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GMAT Score Range For Top Business Schools Like Stanford & Harvard

Find out what the GMAT score range is for top business schools like Harvard and Stanford, and what GMAT score to aim for to get accepted

By  John Karageorge

Wed Sep 13 2023

The GMAT is one of the most important aspects of a business school application as it is a quality indicator for schools when measuring your suitability for an MBA program.

GMAT score ranges tell you what both the lowest and highest scoring students in an MBA class earned on their GMAT exam.

Like average GMAT scores, when applying to a top MBA program, understanding the range of GMAT scores that current students at your target school submitted—and were accepted for—will help you understand what GMAT score you should aim for.

Applying to business school can be expensive, so if your GMAT score is significantly below a school’s GMAT test score range, it may not be worth applying. 

By analyzing GMAT score ranges, you can determine which schools you have a higher chance of getting into, or where you may need to increase your score to get accepted.

GMAT score range for global top MBAs

*These business schools provided a median GMAT score. All scores are based on most recent class data. 

What GMAT score to aim for?

Total GMAT scores range from 200 to 800. While scores in the 500s are considered low, many of the world’s best business schools admit students with these GMAT scores.   

While in previous years, top business schools have accepted students with an 800 GMAT, accepted MBA students at the likes of Harvard Business School at Harvard University and Stanford Graduate School of Management at Stanford University scored a maximum of 790 this year.

Harvard also accepted students who scored as low as 540, which was the lowest accepted GMAT among the top 10. Columbia Business School, which topped the Financial Times MBA ranking this year, accepted at least one student with a GMAT score of 550. Spain’s IESE Business School accepted at least one score of 580.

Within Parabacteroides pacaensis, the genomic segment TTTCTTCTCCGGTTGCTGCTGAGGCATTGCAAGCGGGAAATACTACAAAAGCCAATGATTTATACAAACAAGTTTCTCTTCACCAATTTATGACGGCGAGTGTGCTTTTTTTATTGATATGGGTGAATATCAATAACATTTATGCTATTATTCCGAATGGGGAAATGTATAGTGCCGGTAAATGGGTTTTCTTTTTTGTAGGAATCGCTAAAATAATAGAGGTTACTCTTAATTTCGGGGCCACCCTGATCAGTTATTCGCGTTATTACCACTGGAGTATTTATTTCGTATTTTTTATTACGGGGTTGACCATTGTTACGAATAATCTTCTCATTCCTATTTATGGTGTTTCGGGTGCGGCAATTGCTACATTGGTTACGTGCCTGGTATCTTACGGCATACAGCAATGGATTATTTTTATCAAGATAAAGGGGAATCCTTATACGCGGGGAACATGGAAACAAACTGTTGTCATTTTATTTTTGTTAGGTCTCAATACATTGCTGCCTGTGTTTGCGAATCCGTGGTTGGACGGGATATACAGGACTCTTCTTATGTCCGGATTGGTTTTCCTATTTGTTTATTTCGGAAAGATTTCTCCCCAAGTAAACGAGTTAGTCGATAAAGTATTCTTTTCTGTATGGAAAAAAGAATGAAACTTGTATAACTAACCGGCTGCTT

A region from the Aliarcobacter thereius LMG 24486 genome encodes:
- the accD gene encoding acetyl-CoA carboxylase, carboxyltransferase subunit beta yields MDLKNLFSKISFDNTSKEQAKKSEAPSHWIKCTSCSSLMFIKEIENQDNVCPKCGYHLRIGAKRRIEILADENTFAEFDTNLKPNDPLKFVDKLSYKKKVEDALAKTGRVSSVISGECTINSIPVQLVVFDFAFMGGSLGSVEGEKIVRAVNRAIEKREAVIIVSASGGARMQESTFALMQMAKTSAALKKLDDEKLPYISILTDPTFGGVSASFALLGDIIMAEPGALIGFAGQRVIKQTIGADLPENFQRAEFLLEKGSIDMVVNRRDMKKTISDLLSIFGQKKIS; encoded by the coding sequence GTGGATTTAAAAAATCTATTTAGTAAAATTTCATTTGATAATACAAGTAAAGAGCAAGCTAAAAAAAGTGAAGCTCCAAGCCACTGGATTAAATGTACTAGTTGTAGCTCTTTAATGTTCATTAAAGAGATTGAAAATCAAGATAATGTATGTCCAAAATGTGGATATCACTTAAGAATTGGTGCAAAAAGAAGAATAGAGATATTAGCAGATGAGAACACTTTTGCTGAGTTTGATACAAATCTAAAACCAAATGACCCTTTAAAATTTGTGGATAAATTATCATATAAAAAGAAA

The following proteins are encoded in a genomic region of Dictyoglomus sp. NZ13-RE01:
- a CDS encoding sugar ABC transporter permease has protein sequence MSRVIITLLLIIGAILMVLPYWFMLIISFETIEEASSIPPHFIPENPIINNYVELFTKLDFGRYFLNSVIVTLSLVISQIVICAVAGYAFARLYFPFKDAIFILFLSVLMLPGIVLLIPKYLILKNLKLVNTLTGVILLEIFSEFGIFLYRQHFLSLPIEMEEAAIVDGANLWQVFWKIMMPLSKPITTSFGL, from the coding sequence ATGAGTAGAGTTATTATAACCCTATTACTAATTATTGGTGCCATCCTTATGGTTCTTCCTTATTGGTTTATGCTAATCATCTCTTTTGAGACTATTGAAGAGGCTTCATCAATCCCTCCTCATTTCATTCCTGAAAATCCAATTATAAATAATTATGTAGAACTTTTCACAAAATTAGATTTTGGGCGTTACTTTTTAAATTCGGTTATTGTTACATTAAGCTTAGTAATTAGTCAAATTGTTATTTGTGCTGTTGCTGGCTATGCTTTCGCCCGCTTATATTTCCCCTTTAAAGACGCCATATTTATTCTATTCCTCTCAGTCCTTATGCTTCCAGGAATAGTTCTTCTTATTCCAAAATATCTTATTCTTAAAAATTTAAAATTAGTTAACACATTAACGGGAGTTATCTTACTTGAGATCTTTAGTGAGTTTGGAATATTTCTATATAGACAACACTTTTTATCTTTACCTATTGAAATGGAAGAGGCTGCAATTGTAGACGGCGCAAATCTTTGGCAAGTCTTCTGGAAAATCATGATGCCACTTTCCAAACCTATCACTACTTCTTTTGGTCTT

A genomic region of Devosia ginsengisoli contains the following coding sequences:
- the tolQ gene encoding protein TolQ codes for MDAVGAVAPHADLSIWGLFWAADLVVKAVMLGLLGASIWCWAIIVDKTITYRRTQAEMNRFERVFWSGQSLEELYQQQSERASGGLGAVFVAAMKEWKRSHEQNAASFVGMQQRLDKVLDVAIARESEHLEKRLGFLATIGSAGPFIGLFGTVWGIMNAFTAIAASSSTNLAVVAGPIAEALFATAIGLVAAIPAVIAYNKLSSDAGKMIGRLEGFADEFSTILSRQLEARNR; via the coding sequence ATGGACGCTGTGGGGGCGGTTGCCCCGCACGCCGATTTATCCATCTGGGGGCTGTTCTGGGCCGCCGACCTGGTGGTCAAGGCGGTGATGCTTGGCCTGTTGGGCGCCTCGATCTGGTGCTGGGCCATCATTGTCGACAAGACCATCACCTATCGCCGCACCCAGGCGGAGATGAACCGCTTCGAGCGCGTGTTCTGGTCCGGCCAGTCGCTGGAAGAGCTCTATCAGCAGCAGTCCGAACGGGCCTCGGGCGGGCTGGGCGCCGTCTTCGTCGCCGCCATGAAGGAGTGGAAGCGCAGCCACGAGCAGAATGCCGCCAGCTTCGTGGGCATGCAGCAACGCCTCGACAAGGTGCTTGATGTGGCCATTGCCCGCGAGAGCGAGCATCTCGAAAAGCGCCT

Stanford University, a school that is historically the hardest to get into worldwide, accepted students with scores as low as 630. 

There may be years where top universities such as Stanford don’t accept applicants with scores lower than 600, or years where accepted applicants score 800.  

Scoring within the Stanford GMAT range does not automatically mean you will be accepted. However, you should be aiming to score on the higher end or above the GMAT range if you want a better chance of being accepted into your target school.

While it's important to use the information GMAT ranges provide, it's also important to remember there are some limitations as to what can be learned.

What GMAT ranges do not tell you is the specific scenario that comes with each submitted score. For example, was the applicant who scored the lowest in the cohort also a straight A student in their undergraduate studies, who scored poorly on the GMAT because they were going through a difficult time?  

Likewise, was the applicant who scored the highest a C-student during their undergraduate studies who barely skated through business school admission due to their high GMAT score? 

READ: How I Got Into The MBA At Harvard Business School


Harvard vs Stanford GMAT range

Of course, different schools have different GMAT ranges. Harvard and Stanford accepted students who scored 600 as well as students who earned near perfect GMAT scores.

How could it be that these top business schools accept students who scored low on the GMAT? 

This is where the limitations of GMAT ranges comes into play. Maybe the student who scored a 540 at Harvard had a stellar GPA and was able to wow the admissions team during their interview. 

Maybe the person who scored a 790 at Stanford also had a poor GPA but an inspirational personal statement helped them with their admittance.

While your GMAT score is important, it’s not everything when it comes to applying to business school.

If you’re considering applying to MBA programs this year, download our free BusinessBecause MBA Application Guide

This article was first written by John Karageorge of MBA Insights and data is updated annually.